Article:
hendy              W, masc. sing. n., pl. hendai ‘old house, mansion', also ‘former house, dwelling'. e.g. Hendy, Cae hendy, Wain yr hendy, Gardd yr hendy, Lltbnt. See Hendy/Yr Hendy Carms.

heol, hewl        W, fem. sing. n., pl. heolydd, heolau, ‘street, road, way, path, passage;, also fig.; fold, yard, enclosure, close, court'. GPC. Hewl  is the loc. dial. form although RJT  states that hewl was, at one time, used in the north of Wales as place-name evidence Rhewl, near Rhuthin and Penrhewl, near Llanelwy, suggests. He also mentions in Meisg. 35, that in the Penmachno region of Caerns, rhewl or hewl  was used for a farmyard. GPC quotes that heol, hiol also means a farmyard or close in north Pembs.

In the south Wales coalfield hewl was used for the main route that coal was fetched from pit bottom while hewl y dwr was a watercourse. Hewl y dwr is also commonly found in towns and villages of the south

Yr heol fawr, loc. dial rewl fowr, is the main road, heol fach, a lane, heol yr efail the enclosed space near smithy where horses were kept before being shod,  and heol dyrpeg, drampeg, drympeg, was the turnpike road. Heol galchi was a bridle path (lit. lime road), heol gart a cart track and heol gefn loc. dial. hewl gefen a back lane. Hewl angladd (funeral road) was a public thoroughfare, so called because of the belief that a road or thoroughfare became public if a funeral had travelled that way. GPC.

Penyrheol, Pen'rewl, Heol y waun, Heol y cae, Heol Wyllt, Heol y piod, Heol y Barna, Heol y maes, Tyn yr heol, Heol y picca, Heol, Cae yr heol, Heol y mynydd, Heol fach, Twyn yr heol, Cae dan yr heol, Cae bach dan yr heol, Wain nesaf yr heol, Wain dan yr heol, Ardd heol las. Lltbnt. Heol-y-cyw, Glam. Heolgerrig, Merthyr Tydfil. Heol Senni, Brecs. Penyrheol, Glam.

hir         W, adj. pl. hirion, ‘long, tall, lengthy, extensive, far reaching'. Glynhir, clynhir, clun hire, Wain hir (2), Tyrhir, Erwhir, Dwy erw hirion, Car gwair hir, Handir hir. Lltbnt. Hirwaun, Glam. Glynhir, Lltbnt. & Llandybie.

hwnt      W,  adv. and adj. ‘yonder, over there, beyond, furthest, the other side'. Graig hwnt, Cae hwynt (sic). Lltbnt. Mynydd hwnt, Pembs.

hwsh      W, form Eng. hush, ‘quiet, silence'. Ty Rwsh (ty'r hwsh) Lltbnt.

hwyad, hwyaden         W, fem. sing. n. ‘duck', pl. hwyaid. Pwll yr hwyaid, Merthyr Tydfil; Llwyn-hwyaid, Pembs.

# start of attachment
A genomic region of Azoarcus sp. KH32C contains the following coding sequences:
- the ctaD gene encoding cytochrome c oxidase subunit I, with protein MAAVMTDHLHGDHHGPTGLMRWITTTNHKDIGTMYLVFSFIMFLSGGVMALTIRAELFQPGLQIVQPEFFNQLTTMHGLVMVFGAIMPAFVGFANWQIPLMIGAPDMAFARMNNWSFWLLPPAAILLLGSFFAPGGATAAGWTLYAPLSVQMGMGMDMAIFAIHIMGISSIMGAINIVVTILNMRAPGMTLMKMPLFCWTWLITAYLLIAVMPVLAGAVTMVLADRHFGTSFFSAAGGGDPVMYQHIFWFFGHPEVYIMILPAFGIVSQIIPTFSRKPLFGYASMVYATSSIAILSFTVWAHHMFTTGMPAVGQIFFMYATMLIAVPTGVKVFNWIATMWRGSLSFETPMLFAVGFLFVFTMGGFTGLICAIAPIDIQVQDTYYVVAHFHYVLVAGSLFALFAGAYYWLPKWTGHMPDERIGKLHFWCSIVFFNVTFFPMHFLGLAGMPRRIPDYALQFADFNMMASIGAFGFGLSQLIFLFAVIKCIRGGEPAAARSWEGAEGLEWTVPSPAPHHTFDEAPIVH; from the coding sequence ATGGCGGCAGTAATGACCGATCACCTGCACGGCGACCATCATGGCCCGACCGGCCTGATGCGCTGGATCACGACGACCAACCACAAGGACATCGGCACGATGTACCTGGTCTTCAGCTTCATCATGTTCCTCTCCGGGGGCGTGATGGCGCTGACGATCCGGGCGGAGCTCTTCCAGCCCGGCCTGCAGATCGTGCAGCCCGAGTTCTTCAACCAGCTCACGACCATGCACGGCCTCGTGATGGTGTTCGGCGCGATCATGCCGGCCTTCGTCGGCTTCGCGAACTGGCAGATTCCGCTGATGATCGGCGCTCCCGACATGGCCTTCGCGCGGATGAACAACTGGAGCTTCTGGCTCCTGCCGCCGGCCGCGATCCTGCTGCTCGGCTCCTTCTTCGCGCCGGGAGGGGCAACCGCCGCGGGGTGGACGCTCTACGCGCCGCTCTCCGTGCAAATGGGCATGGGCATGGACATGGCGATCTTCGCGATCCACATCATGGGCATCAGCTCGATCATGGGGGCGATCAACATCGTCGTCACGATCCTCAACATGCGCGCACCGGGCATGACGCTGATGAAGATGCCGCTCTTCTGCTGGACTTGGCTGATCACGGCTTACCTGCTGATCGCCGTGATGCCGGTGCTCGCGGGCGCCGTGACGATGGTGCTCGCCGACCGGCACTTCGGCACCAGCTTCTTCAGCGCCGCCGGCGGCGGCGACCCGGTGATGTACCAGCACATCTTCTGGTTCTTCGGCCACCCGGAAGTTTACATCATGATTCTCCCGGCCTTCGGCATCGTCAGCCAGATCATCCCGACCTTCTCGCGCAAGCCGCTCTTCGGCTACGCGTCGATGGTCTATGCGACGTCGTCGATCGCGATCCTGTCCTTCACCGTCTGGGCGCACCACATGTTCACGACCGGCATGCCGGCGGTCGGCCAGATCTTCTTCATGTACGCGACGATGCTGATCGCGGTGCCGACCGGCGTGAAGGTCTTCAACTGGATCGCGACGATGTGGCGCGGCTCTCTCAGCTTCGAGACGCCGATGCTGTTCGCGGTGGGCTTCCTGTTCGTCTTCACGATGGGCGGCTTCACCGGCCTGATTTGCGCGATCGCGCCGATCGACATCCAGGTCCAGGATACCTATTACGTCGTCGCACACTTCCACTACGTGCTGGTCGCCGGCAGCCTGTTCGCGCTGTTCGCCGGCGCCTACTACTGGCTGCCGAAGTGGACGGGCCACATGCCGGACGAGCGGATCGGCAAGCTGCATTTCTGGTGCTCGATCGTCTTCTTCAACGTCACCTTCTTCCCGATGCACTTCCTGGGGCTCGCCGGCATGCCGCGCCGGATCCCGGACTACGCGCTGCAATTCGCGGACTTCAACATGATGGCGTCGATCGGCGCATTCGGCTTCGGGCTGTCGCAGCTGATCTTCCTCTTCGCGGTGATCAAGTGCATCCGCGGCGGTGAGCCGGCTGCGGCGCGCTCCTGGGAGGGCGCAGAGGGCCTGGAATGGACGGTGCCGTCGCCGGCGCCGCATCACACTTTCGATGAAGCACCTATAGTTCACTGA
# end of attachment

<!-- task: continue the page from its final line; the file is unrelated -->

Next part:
hyfryd    W, adj.  ‘pleasant, delightful, agreeable'. Bryn Hyfryd; Hyfrydfa. Lltbnt.

inen    v. onnen

inn      Eng. ‘house providing lodgings etc for payment, esp. for travellers; house providing alcoholic liquor'. Fountain Inn, Wheat Sheaf Inn, Buck Inn, Castle Inn, Prince of Wales Inn, New Inn, Whistle Inn. Lltbnt. Cross Inn, (Ammanford) Carms.

isaf    W, adj. (the superlative degree of the adj. isel ‘low') ‘lowest, lower (of two) lowermost'.  Often used in place-names, farm-names, names of villages, parishes etc as a counter to, and in harness with  uchaf.  Gwenlais Isaf, Tyrisha, Hanereg issaf, Handir issaf, Cae dan ffrwd issaf, Coedcae issaf, Cae ffynnon issaf, Wain havock issaf, Caedraw issaf, Gwainydd Meinon issaf, Bigwin issaf, Cae berthfawr issaf, Quarter issaf, Trefegos issaf, Wain dan y pwll issaf, Felin  issaf, Bolgoed issaf, Hendrewen issaf, Glynllwchwr issaf, Graig ardd twyn issaf, Pengelliddrain issaf, Cae afon issaf, Wain fain issaf, Cae skillo issaf, Cae bariwns issaf, Cae mawr issaf, Rhyddid issaf, Cae Gwenllian issaf, Ynis issaf, Tyr brown isaf, Erw fawr ysaf, Graig ysaf, Ardd issa y cwm, Cae yr gof issaf, Cae issaf issaf, Cae issaf uchaf, Cae pandy ysaf, Morfa ysaf, Cae canol ysaf, Cae ychen ysaf, Cae llwyd isaf, Cae glas ysaf, Cae lan issaf, Cae ysaf uchaf, Cae ysaf ysaf, Cefen uchaf ysaf, Cae pant ysaf, Wern ysaf, Cae eithin ysaf, Sychfoes ysaf, Lether issaf, Ardd  issaf, Cae graig issaf, Cae ddintir issaf. Lltbnt.

iscoed    W,  ‘the lower part of the wood'. In Welsh territorial divisions is as in is coed, is Dulas, is Gwyrfai etc. is the lower part, and according to Melville Richards, the location of the administrative centre, while uwch as in uwch coed, uwch Dulas, uwch Gwyrfai etc. is the prefix of the upper territorial unit. The commote of Gower was divided into two such units Gwyr Is coed and Gwyr Uwch coed, in Latin, Sub Boscus and Super Boscus. Richards maintains that the administrative centre in the iscoed was at Trewyddfa, near present-day Morriston. Also cf. Iscoed Road, Hendy.

isel     W, adj. ‘low', Dem.dial. ishel. e.g. Tyr ishul. Lltbnt.

junction     Eng. ‘the place or station on a railway where lines meet and unite'. SOED. e.g.  Pontardulais Junction. Aberdare Junction (Abercynon).

kaldr     Old Norse, 'cold'. see Caldey.

kendon  v. cefn & ton.

kiln         Eng. ‘furnace or oven for burning, baking or drying, esp. for calcining lime or baking bricks'.  kiln; Waste by the lime kiln. Lltbnt. Kiln Park, Tenby.

kin, king    v.   cefn

kite       Eng. n. 'a rapacious bird of the hawk kind (fam. Accipitridae).' e.g. Kittle, see Gower.

253